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Re: [whatwg] Proposal: Write-only submittable form-associated controls.

From: Ben Maurer <ben.maurer@gmail.com>
Date: Wed, 15 Oct 2014 18:26:59 +0200
Message-ID: <CABgOVaJuCT8Ua1Jnj6oALMQxjY6dh4bP5FV_Fnq3m0tyka+Sdw@mail.gmail.com>
To: Mike West <mkwst@google.com>
Cc: WHAT Working Group Mailing List <whatwg@whatwg.org>, Jonas Sicking <jonas@sicking.cc>
- Would one be able to validate the password field (eg, to detect an empty
password)? Is HTML5 validation allowed on a writeonly field.
- Could a cross-domain XHR be made? Could FormData from such a field be
limited to the same domain.
- Something that could be interesting is if the password field only exposed
an encrypted or hashed value. For example, it'd be pretty awesome if a
website could put a public key and say "when a user types in a password
here, encrypt it with the public key before sending to the server". This
could prevent an attacker from ever seeing the plain text password. Today
you could do this with JS, but it would prevent one from using the
writeonly attribute.

On Wed, Oct 15, 2014 at 4:15 PM, Mike West <mkwst@google.com> wrote:

> # Problem
>
> A user’s credentials are valuable, and are often the key target of phishing
> and content injection attacks. If a content injection attack can trick a
> user's credential manager into autofilling her credentials, then the user’s
> credentials will be available to the attacker directly via DOM APIs or
> indirectly via form submission to a malicious endpoint. The latter risk can
> be mitigated via the Content Security Policy `form-action` directive, but
> the former is a real problem. If passwords are a simple value accessor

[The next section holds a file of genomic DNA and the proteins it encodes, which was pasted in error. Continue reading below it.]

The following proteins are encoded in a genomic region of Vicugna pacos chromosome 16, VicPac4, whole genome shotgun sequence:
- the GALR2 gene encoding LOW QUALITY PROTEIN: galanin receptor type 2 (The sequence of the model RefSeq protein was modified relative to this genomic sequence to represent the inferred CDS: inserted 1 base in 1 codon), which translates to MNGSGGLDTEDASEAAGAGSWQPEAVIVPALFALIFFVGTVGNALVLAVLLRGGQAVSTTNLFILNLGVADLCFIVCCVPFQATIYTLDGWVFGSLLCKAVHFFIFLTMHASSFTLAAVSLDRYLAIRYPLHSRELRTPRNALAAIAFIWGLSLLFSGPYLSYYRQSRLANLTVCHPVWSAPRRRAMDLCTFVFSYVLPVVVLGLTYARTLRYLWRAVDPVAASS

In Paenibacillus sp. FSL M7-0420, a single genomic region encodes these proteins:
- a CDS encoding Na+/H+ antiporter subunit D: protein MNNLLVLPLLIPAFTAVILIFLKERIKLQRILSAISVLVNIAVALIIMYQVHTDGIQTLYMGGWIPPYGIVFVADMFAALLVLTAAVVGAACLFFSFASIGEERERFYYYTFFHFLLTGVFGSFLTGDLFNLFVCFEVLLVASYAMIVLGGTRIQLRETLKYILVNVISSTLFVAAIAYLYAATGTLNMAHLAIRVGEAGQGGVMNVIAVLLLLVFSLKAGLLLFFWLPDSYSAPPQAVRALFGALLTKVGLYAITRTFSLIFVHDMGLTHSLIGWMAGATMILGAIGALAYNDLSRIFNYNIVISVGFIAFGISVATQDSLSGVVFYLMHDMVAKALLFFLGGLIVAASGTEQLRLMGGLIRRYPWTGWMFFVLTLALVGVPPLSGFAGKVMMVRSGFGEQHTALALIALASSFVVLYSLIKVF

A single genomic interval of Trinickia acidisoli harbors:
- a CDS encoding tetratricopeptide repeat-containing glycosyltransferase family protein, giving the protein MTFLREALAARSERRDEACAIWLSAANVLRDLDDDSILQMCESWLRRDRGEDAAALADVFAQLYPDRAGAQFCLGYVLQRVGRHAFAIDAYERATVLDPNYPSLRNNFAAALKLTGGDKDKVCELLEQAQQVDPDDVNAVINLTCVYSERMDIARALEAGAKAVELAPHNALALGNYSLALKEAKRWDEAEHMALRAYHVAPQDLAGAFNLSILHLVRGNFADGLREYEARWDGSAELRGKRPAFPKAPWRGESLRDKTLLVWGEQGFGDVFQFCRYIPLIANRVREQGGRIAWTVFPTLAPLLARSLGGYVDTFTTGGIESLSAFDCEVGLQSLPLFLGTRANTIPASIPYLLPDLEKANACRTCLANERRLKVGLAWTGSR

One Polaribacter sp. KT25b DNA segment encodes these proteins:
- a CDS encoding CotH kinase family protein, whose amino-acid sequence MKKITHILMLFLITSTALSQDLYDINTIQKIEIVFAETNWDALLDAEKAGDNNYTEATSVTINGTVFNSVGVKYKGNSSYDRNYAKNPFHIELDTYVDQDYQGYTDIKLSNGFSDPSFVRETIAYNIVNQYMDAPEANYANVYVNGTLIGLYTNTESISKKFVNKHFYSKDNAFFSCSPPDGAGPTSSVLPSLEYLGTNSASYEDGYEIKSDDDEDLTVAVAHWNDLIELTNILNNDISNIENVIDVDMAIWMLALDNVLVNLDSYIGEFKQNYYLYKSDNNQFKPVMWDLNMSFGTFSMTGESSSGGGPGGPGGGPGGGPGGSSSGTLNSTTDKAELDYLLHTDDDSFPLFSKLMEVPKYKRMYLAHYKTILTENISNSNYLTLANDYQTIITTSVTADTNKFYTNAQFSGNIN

> away, users are at risk.
>
> ## Proposal
>
> We could mitigate this latter risk by allowing sites to opt-in to denying
> DOM access to an element's content. If JavaScript can't grab the value,
> then script injection attacks have a much more difficult time exfiltrating
> interesting data. This might be as simple as adding a writeonly attribute
> to submittable elements:
>
>     <input writeonly type="password">
>
> This would throw an `InvalidStateError` on `value*` accessors, bar the
> element from constraint validation, block `keydown`, `keyup`, `keypress`
> events, and probably other things I haven't considered yet.
>
> `FormData` objects created from forms including these writeonly elements
> would be "opaque". You could use them to submit an XHR request, but you
> couldn't read the values directly from script.
>
> This state could also be controlled via a Content Security Policy directive
> which would set writeonly state for some arbitrary set of submittable
> elements, perhaps based on autocomplete attribute values. Perhaps:
>
>     Content-Security-Policy: form-writeonly cc-number cc-csc ...
> current-password new-password
>
> ## Spec Suggestions
>
> I've strawmanned out the monkey-patching this would require of XHR, Fetch,
> and HTML in a bit of detail at
> https://mikewest.github.io/credentialmanagement/writeonly/, and there was
> a
> short-lived public-webapps thread at
> http://lists.w3.org/Archives/Public/public-webapps/2014JulSep/0165.html
> (and
> a shorter-lived discussion at
> http://specifiction.org/t/write-only-input-fields/598).
>
> ## Implementer Interest
>
> I'd like to implement pieces of this in Chrome to harden our password
> manager; if we can use this state as a heuristic to mark particular
> credentials as writeonly, we can keep them out of the renderer process
> entirely, which would be a nice win for security.
>
> I've also talked about it tangentially with Anne and Jonas at Mozilla (the
> former in relation to Fetch, the latter in relation to a proposed
> Credential Management API). Neither jumped on it as the best thing ever,
> but they were both more than marginally supportive.
>
> Thanks!
>
> --
> Mike West <mkwst@google.com>
> Google+: https://mkw.st/+, Twitter: @mikewest, Cell: +49 162 10 255 91
>
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>
Received on Wednesday, 15 October 2014 16:27:33 UTC

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